Ighalo reflects on "emotional" United experience
Odion Ighalo says he feels "emotional" and "privileged" to have played for Manchester United.
The first Nigerian footballer to represent the club, Ighalo is now playing in Saudi Arabia with Al-Shabab.
Ighalo played 23 times for United in a year-long loan move. His best period came soon after joining, netting four goals in a fortnight.
His first goal came in his maiden start for the Reds, a tap-in at home to Club Brugge, and the 31-year-old drew great affection from the supporters for his committed and passionate approach to life at the club.
"All my dreams have come true," Ighalo told Sky Sports this week.
“The greatest moment was when I scored my first goal at Old Trafford [but] just waking up every morning and going into training at Carrington was a thing of joy.
“Meeting the lads, laughing, talking, going inside the dressing room for training and games... every moment is one I am going to cherish.
“I'm so happy that my path crossed with Manchester United - it's the club I love with all my heart and for all my life so playing for them was a big privilege.
“Every day I wake up and I know that I am an ex-Manchester United player. It is something that I will never take for granted.”
Ighalo had played in the Premier League before his loan move to United and told Sky Sports that the Reds weren't the only club interested in him in January 2020.
Tottenham Hotspur offered Ighalo a larger salary, but he "just wanted to play for Manchester United."
"I couldn't think about anything else other than making the Manchester United deal work. I was going to have to take a pay cut but I didn't care, I just wanted the deal to happen."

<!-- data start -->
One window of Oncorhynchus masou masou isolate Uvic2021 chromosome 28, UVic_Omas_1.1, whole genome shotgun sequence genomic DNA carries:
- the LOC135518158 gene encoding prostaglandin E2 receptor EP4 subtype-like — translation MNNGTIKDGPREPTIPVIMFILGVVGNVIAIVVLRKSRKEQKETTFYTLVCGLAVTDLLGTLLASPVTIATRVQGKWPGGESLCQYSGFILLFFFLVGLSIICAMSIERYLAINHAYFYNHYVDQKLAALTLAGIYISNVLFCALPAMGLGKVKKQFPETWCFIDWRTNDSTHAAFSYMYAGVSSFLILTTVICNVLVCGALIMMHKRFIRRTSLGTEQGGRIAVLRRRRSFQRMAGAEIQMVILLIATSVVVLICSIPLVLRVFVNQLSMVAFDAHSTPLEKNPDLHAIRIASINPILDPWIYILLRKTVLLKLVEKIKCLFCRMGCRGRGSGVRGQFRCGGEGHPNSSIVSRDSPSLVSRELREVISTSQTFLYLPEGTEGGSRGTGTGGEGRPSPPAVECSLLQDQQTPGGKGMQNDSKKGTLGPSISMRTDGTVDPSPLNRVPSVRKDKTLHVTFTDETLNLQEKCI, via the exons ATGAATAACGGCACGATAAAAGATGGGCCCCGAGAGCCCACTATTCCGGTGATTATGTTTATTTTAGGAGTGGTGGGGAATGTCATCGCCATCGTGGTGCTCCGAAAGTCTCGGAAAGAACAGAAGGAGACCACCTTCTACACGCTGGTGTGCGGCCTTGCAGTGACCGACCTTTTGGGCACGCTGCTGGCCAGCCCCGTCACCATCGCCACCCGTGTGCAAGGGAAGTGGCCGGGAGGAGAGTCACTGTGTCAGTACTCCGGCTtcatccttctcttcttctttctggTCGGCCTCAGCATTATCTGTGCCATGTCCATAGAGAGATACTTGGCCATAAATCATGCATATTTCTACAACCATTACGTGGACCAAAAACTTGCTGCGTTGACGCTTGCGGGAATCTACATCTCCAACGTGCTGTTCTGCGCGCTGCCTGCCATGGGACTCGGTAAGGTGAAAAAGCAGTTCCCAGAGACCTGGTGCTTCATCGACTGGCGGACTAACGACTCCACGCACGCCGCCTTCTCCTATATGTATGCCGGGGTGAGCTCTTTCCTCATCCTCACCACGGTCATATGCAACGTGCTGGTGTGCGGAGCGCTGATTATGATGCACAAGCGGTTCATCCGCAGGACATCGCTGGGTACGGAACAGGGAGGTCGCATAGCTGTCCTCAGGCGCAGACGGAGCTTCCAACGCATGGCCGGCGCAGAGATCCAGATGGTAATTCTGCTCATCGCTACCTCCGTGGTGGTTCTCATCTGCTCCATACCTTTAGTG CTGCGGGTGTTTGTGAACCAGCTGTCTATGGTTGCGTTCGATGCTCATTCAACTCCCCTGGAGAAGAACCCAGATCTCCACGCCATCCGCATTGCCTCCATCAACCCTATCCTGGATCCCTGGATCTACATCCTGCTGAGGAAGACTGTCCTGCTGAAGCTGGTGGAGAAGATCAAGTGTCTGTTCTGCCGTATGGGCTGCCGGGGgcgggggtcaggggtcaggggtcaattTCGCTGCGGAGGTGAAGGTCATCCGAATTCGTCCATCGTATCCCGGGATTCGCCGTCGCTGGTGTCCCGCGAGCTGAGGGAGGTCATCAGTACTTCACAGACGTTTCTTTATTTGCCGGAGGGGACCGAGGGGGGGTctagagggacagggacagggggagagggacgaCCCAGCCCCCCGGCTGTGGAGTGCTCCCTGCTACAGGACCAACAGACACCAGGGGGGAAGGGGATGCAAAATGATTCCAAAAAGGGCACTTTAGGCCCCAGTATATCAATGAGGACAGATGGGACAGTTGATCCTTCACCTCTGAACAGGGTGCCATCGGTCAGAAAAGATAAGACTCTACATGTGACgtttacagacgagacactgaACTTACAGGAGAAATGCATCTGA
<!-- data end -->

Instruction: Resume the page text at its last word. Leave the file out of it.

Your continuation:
As the first Nigerian to play for United, Ighalo's dream was also the dream of many of his compatriots watching at home.
"Going back to Nigeria, people still want Manchester United jerseys today," he explained, "even though I am not playing for Manchester United anymore!"
"Sometimes I have to order some shirts from Manchester to give to people over there - that's how big and how privileged I am to play for such a great club."
Having worked under Ole Gunnar Solskjaer, Ighalo also offered some insight into what makes the Norwegian successful.
“He's a good guy, a calm guy, and I never say him get angry,” explained Ighalo, “perhaps during a game when we were losing but the day after that it was totally forgotten because the next game was always more important than the last one.
“He knows how to manage the boys and talks to you, especially when you are not playing.
“He's an intelligent coach. Tactically he's good but with a team like Manchester United, a big team with a lot of good players, everyone wants to play.
“So sometimes it's difficult for the coach but he understands that and when you have a coach who can manage that, then it is really good.”
Everyone at United fondly remembers Odion and will be wishing him well as his career continues outside of Europe.